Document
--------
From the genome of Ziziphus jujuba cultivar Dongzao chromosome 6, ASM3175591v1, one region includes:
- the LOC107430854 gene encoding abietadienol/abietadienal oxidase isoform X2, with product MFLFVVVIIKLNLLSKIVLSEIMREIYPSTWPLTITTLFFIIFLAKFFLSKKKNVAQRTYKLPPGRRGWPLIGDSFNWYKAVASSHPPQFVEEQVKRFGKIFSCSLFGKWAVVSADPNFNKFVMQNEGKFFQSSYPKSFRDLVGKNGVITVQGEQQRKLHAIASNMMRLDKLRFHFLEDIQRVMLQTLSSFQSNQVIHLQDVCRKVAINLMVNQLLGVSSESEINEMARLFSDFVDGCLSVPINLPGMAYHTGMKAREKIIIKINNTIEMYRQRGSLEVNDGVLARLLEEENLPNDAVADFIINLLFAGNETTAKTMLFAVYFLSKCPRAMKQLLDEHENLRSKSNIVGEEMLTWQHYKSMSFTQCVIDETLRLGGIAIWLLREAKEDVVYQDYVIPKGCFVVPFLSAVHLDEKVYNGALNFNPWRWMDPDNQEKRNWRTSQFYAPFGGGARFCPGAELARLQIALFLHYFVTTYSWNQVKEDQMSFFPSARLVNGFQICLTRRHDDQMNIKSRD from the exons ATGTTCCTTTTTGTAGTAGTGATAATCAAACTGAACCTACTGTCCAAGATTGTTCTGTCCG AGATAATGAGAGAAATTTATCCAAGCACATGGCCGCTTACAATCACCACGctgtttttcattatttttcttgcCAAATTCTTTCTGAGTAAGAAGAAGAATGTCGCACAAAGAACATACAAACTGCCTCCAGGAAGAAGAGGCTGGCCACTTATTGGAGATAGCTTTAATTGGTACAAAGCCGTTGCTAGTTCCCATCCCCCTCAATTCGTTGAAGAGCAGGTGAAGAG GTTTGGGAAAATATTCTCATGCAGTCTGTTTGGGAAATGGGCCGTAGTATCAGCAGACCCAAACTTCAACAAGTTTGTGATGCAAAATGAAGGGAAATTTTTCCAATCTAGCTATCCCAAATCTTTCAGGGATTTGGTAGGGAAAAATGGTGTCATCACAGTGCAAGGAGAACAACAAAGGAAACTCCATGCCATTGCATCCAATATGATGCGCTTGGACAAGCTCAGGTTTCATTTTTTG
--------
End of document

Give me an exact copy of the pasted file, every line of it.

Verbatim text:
From the genome of Ziziphus jujuba cultivar Dongzao chromosome 6, ASM3175591v1, one region includes:
- the LOC107430854 gene encoding abietadienol/abietadienal oxidase isoform X2, with product MFLFVVVIIKLNLLSKIVLSEIMREIYPSTWPLTITTLFFIIFLAKFFLSKKKNVAQRTYKLPPGRRGWPLIGDSFNWYKAVASSHPPQFVEEQVKRFGKIFSCSLFGKWAVVSADPNFNKFVMQNEGKFFQSSYPKSFRDLVGKNGVITVQGEQQRKLHAIASNMMRLDKLRFHFLEDIQRVMLQTLSSFQSNQVIHLQDVCRKVAINLMVNQLLGVSSESEINEMARLFSDFVDGCLSVPINLPGMAYHTGMKAREKIIIKINNTIEMYRQRGSLEVNDGVLARLLEEENLPNDAVADFIINLLFAGNETTAKTMLFAVYFLSKCPRAMKQLLDEHENLRSKSNIVGEEMLTWQHYKSMSFTQCVIDETLRLGGIAIWLLREAKEDVVYQDYVIPKGCFVVPFLSAVHLDEKVYNGALNFNPWRWMDPDNQEKRNWRTSQFYAPFGGGARFCPGAELARLQIALFLHYFVTTYSWNQVKEDQMSFFPSARLVNGFQICLTRRHDDQMNIKSRD from the exons ATGTTCCTTTTTGTAGTAGTGATAATCAAACTGAACCTACTGTCCAAGATTGTTCTGTCCG AGATAATGAGAGAAATTTATCCAAGCACATGGCCGCTTACAATCACCACGctgtttttcattatttttcttgcCAAATTCTTTCTGAGTAAGAAGAAGAATGTCGCACAAAGAACATACAAACTGCCTCCAGGAAGAAGAGGCTGGCCACTTATTGGAGATAGCTTTAATTGGTACAAAGCCGTTGCTAGTTCCCATCCCCCTCAATTCGTTGAAGAGCAGGTGAAGAG GTTTGGGAAAATATTCTCATGCAGTCTGTTTGGGAAATGGGCCGTAGTATCAGCAGACCCAAACTTCAACAAGTTTGTGATGCAAAATGAAGGGAAATTTTTCCAATCTAGCTATCCCAAATCTTTCAGGGATTTGGTAGGGAAAAATGGTGTCATCACAGTGCAAGGAGAACAACAAAGGAAACTCCATGCCATTGCATCCAATATGATGCGCTTGGACAAGCTCAGGTTTCATTTTTTG